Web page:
“I believe water releases have slowed down, but we are getting enough water from the melting of snow on glaciers in the wake of climatic changes,” the official said.

Crop yields

Research conducted by the Global Change Impact Studies Centre, a climate monitoring institution, shows wheat yield in Pakistan could drop 8% to 10% and rice productivity may fall 15% to 20% by the turn of the century.

This decline could spark food shortage, which, in turn, could prove catastrophic for a country like Pakistan, where population, with a 1.9% annual growth, is expected to touch 300 million by 2050. This scenario requires the government to frame a proper policy.

The government has been targeting wheat production at around 25 million tons per year, but it was met only in 2010-11. After that, it had never been achieved because of water and power shortages.


The Indus River System Authority (Irsa) has projected 15% loss of water, which flows into the sea in the absence of adequate storage dams. “Of the available 67 million acre feet (MAF) of water for the current Kharif sowing season, 10 MAF will go to waste,” Irsa said.

Apart from this, an average 10% of water will be lost in the wake of system deficiencies – theft and leakage – during the season, which runs from April to September.

For efficient use of water, the previous governments had launched drip and sprinkle irrigation system, but that project also came to halt.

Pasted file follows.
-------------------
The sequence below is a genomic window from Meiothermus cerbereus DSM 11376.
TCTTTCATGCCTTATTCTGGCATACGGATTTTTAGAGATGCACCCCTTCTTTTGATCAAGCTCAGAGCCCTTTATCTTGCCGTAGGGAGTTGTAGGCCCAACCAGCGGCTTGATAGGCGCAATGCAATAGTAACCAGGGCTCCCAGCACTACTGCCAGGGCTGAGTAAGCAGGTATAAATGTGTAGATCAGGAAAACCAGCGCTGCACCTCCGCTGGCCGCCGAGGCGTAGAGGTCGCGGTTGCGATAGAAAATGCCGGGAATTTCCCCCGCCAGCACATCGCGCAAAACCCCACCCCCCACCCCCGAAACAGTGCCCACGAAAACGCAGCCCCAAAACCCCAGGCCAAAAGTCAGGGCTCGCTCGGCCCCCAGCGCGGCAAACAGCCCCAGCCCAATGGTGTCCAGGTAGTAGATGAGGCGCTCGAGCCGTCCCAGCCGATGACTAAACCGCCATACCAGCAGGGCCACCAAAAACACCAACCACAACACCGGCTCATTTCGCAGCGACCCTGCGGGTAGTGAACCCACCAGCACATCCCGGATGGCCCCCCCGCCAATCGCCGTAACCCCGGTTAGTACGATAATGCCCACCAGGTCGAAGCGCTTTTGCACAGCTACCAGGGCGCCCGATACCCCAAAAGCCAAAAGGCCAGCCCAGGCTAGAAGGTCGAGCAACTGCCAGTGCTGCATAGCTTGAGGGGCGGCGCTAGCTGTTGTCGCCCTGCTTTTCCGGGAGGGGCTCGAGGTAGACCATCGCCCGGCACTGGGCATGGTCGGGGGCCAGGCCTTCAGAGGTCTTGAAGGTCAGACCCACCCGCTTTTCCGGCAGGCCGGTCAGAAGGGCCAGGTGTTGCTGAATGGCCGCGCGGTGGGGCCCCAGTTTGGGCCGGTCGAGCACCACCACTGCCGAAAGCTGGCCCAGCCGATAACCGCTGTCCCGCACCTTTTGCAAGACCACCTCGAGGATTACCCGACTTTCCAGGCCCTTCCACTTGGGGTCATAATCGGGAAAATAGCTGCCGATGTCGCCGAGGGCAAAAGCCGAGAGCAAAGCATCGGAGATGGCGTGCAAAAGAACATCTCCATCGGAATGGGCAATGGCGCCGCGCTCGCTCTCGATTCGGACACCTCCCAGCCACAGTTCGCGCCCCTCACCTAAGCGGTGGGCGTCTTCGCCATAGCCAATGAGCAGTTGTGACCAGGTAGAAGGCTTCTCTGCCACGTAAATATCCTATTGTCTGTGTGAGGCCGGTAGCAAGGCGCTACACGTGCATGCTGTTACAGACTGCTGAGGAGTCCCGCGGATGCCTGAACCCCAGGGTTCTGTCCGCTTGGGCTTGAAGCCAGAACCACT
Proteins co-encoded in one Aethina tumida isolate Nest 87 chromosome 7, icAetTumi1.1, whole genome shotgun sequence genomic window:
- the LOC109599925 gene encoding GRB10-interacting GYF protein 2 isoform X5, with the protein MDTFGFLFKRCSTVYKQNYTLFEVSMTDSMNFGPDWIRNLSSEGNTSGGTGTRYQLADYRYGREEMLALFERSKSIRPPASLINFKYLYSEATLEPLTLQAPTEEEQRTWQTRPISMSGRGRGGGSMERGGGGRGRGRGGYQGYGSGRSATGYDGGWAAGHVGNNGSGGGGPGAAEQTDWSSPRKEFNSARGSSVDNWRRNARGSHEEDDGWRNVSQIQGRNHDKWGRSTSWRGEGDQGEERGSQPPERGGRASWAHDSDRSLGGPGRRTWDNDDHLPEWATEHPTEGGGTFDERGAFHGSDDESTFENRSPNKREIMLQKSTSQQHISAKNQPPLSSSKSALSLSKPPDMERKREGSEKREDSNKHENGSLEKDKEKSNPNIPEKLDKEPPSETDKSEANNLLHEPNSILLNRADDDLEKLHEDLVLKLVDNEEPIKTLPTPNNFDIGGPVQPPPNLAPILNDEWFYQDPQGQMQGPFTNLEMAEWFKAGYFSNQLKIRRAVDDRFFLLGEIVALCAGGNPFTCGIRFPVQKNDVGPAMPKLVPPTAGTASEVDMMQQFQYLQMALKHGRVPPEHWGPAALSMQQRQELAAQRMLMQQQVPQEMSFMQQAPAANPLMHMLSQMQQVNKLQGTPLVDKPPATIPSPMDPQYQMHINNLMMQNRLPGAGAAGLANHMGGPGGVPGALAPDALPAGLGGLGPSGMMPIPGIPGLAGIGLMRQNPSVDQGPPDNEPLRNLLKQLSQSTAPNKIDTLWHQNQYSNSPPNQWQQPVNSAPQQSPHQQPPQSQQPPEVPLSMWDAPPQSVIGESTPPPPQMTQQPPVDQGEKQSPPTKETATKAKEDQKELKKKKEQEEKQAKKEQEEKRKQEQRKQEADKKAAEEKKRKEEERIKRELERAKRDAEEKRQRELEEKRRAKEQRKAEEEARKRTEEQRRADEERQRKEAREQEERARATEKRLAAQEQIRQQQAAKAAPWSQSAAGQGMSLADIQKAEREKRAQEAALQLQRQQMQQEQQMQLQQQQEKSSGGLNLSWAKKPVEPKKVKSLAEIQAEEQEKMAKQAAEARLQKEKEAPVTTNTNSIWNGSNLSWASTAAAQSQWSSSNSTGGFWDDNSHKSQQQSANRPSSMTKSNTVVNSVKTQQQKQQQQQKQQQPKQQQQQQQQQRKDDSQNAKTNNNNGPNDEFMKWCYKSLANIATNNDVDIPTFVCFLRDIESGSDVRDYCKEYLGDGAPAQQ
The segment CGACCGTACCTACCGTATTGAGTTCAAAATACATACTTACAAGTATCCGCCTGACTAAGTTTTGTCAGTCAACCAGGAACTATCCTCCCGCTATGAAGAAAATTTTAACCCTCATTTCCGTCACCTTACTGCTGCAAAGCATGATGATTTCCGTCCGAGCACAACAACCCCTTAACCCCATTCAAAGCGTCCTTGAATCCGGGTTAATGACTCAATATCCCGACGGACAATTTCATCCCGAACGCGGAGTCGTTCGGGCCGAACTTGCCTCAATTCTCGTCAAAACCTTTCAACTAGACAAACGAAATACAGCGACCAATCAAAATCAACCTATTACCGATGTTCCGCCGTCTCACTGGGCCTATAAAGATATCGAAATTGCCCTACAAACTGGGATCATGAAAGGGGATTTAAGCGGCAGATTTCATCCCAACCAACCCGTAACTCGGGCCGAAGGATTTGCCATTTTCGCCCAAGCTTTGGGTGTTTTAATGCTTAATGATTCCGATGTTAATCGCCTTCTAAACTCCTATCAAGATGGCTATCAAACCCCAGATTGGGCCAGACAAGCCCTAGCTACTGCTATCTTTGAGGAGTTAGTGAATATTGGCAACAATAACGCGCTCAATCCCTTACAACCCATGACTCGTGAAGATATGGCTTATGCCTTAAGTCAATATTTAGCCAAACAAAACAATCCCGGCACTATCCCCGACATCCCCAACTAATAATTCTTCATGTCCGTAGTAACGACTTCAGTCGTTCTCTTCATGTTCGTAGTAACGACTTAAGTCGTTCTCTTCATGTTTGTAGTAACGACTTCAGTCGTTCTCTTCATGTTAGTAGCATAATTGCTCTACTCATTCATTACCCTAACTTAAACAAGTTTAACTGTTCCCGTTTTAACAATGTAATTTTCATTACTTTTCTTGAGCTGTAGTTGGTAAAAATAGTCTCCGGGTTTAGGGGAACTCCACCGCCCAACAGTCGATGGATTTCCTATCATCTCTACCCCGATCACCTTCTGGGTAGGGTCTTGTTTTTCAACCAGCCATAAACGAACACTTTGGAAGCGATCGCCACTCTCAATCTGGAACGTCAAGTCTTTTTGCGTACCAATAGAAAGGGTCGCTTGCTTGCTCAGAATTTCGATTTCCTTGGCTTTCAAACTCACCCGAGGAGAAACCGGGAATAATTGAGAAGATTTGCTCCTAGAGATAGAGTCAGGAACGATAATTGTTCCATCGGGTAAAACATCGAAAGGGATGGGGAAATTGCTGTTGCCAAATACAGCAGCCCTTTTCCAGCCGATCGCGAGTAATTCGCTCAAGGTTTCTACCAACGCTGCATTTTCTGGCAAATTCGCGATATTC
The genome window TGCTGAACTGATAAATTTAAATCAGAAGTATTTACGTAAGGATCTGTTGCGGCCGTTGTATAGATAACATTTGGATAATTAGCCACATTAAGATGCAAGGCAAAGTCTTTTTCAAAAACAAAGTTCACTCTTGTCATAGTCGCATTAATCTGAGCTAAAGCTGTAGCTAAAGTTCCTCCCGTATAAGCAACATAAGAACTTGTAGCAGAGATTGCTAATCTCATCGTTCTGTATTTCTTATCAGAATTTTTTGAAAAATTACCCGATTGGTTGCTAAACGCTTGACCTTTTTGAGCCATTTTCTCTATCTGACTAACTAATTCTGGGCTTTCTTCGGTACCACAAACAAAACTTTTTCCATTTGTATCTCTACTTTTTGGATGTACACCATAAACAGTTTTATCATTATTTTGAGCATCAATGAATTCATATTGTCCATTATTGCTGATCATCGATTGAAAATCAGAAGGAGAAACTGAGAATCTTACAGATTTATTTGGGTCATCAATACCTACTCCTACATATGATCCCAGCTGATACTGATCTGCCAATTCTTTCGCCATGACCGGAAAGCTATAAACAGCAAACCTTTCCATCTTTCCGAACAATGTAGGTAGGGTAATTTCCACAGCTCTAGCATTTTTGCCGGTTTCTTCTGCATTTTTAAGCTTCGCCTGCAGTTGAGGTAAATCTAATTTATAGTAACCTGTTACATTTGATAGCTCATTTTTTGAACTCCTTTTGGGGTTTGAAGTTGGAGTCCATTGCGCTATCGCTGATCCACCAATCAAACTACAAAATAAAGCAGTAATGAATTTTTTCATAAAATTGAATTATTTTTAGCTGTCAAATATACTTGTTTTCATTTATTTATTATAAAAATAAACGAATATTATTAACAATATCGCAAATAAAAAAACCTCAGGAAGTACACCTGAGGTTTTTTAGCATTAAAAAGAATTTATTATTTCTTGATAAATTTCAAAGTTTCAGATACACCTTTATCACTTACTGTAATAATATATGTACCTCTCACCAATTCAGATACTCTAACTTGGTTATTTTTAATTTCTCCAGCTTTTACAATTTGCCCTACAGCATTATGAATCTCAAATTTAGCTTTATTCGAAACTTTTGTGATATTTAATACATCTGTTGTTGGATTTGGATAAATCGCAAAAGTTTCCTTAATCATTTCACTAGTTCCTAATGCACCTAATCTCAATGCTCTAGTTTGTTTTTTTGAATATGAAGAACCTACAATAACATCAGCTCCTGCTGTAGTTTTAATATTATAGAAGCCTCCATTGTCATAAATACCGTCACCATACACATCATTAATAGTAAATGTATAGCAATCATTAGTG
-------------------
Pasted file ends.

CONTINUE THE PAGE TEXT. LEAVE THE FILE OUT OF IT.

Inefficiency and corruption in civil bureaucracy and disputes among political parties have delayed several dam projects.

Kalabagh Dam became controversial and shelved as provinces could not resolve their differences. The fate of Diamer Bhasha Dam is also uncertain after Khyber-Pakhtunkhwa and Gilgit-Baltistan failed to reach consensus on royalty collection. Now, the government is paying a lot of attention to Dasu Dam.

Instead of focusing on politically motivated projects under the Public Sector Development Programme, the government should particularly work on energy and agriculture projects in the upcoming budget as the two sectors could revive the economy and avert food crisis.

Published in The Express Tribune, May 19th, 2014.

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ali | 8 years ago | Reply

Although its true that our yields per acres would reduce by the percentage mentioned.However it is also to be seen that our seed varieties and subsistence farming already result in one third of normal yields as compared to worldwide benchmarks.If we use better seeds and agriculture methods we can still outgrow the fall in yields.Using more drought resistant seed varieties is important .The bulk of our fertiliser usage is Urea.its true that the gas supplied for urea is subsidised however this fertiliser reaches the farmer through chain of middle men and their profits and charges mean the core agriculture sector doesnt always get relief from this subsidy. We must diverisfy fertiser usage from urea anf DAP to ptash based fertilisers that can sustain crops at lesser irrigation water than usual